During the 2015-2016 academic year, over 40 percent of reported incidences of academic dishonesty involved international students. That number — 43.7 percent, to be specific — seems disproportionately high, considering that Miami’s international population made up just 11.4 percent of its total student body in fall 2015, according to the Office of Institutional Research’s Fact Book for 2015-16. But the numbers aren’t as they seem, said Brenda Quaye, Miami’s coordinator for academic integrity. First, Quaye said, it’s important to understand what exactly a reported incidence of dishonesty means — that is, a case of suspected academic dishonesty reported by a faculty member to his or her department chair and brought to a hearing. These numbers don’t only represent cases in which the hearing found the student responsible for committing academic dishonesty, either — in fact, 104 of the 460 cases reported last academic year found students not guilty. The term “academic dishonesty” can refer to a variety of circumstances, too — most commonly cheating (as on a test or quiz), plagiarism or “unauthorized collaboration” with other students on an assignment. According to the official incidents report for 2015-16, nearly half of the reported cases last year involved “students copying/using others’ work, giving work to others and/or collaborating in an unauthorized manner.” Quaye noted that the 460 cases reported last year are likely “a drop in the bucket” compared to...Read More
Zahneis is a journalism major with a co-major in interactive media studies and minors in disability studies and community-based leadership. She is devoted to exploring the experiences of underrepresented people and groups at Miami and beyond. As Special Projects Editor, Zahneis strives to immerse herself in those stories and share them with readers of The Miami Student. She welcomes your feedback at email@example.com.
Jan 31, 2017 | News
In light of President Trump’s suspension of immigration for people hailing from seven nations last week, Miami University’s senior leadership on Sunday night released a statement via email “expressing strong concern” about the executive order. “Providing opportunities for international students contributes to enhancing diversity and learning at a 21st-century university,” the statement read in part. “International students, faculty and staff contribute to our rich educational experience and mission. Miami is fully committed to remaining a globally connected university, welcoming students, faculty and staff from all over the world.” Miami University spokesperson Claire Wagner told The Student that more than three dozen faculty and students at Miami are from the countries listed in Trump’s ban — Iran, Iraq, Libya, Somalia, Sudan, Syria and Yemen. The statement said that Miami’s Office of International Student and Scholar Services is reaching out to all international students, while the Office of General Counsel is working with Miami faculty and staff from the countries in question. “We wanted to assure our own community, dozens of members of which were already asking us questions, that we were reaching out to those affected and to reiterate our support for them,” Wagner said. President Greg Crawford also signed a joint letter from the presidents of Ohio’s 14 public universities Monday. The letter was sent to Democratic Senator Sherrod Brown in support of the BRIDGE (“Bar Removal of Individuals...Read More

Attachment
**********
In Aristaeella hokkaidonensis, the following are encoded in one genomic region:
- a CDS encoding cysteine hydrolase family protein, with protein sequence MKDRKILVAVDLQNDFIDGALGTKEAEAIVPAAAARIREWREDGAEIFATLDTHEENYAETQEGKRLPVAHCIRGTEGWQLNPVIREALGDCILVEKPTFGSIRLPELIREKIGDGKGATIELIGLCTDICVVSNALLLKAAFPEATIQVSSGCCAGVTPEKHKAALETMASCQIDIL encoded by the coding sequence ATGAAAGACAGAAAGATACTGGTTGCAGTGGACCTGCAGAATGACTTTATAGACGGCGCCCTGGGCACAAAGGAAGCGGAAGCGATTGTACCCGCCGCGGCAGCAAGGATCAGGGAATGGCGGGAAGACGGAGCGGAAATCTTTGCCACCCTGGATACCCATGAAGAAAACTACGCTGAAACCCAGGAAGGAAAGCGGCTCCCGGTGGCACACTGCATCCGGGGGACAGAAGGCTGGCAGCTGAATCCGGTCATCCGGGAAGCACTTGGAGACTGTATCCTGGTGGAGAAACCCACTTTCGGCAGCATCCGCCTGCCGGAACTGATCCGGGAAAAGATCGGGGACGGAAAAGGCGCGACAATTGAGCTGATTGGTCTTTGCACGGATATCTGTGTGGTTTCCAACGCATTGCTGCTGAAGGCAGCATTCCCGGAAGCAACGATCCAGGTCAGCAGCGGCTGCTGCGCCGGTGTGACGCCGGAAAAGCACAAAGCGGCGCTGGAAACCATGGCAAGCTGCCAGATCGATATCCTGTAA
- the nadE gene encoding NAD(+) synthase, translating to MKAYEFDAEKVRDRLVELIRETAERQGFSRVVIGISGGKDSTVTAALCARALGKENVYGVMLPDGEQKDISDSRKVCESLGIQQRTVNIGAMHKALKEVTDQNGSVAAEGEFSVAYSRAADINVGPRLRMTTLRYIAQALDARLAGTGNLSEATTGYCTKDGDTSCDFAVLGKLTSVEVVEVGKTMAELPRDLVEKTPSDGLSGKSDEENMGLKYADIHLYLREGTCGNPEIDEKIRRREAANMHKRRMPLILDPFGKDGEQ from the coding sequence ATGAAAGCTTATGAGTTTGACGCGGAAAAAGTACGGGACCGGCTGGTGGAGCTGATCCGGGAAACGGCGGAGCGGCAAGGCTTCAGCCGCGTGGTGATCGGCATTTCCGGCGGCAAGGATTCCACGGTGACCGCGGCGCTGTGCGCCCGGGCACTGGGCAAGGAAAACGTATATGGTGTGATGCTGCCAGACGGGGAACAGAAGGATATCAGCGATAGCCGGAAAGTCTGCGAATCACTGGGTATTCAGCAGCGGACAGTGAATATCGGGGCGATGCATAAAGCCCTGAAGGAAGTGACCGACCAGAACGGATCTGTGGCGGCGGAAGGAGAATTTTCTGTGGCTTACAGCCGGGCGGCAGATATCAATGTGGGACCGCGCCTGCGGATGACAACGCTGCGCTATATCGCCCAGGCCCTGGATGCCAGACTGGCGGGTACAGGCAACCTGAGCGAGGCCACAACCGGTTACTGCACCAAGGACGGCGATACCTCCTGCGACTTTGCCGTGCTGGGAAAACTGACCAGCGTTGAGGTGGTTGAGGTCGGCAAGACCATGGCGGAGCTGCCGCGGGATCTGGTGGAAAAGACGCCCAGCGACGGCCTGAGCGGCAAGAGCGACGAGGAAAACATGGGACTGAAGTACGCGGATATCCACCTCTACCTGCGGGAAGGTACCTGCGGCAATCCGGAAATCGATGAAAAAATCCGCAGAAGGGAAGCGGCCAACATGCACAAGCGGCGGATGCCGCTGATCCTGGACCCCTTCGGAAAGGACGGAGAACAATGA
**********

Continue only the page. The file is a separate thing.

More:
Jan 31, 2017 | News
On Wednesday, Miami will kick off a series of four interactive discussions, open to students, staff and faculty, that are designed to facilitate scholarly understanding of national and global issues. Dubbed the “Inclusion Series,” the initiative was conceived by Miami’s senior leadership in the fall, and Provost Phyllis Callahan sought proposals on session topics from faculty members. One such proposal came from political science department chair Patrick Haney, who along with dean of students Mike Curme will be moderating Wednesday’s panel discussion, “Free Speech and the Path to a More Perfect Union”, in the Shriver Dolibois Rooms at 5...Read More
Dec 9, 2016 | News
By Megan Zahneis, News Editor Miami University has just launched a new BannerWeb functionality aimed at helping cure students’ academic crises. As of this week, students can use their BannerWeb portals to run a “What If” version of their Degree Audit Report (DAR), allowing them to analyze how the courses they’ve taken correspond to a major in any degree program the university offers. Ted Peters, an academic adviser for the College of Arts and Science, said the program lets students view their curricular progress in any major and become more informed on their academic possibilities. “I think one of...Read More
Dec 9, 2016 | News
By Megan Zahneis, News Editor Miami University’s Board of Trustees is expected to approve $13 million in funding for renovations to Shriver Center and the Campus Avenue Building (CAB) during its meeting Friday morning. Also on the docket is a proposed 2 to 3.5 percent increase in room and board charges that would apply to current sophomores and juniors as well as the Class of 2021. $9.5 million in construction costs will be allocated to Shriver Center, which has been undergoing an initial round of renovations this semester that will allow Student Disability Services and the Rinella Learning Center...Read More
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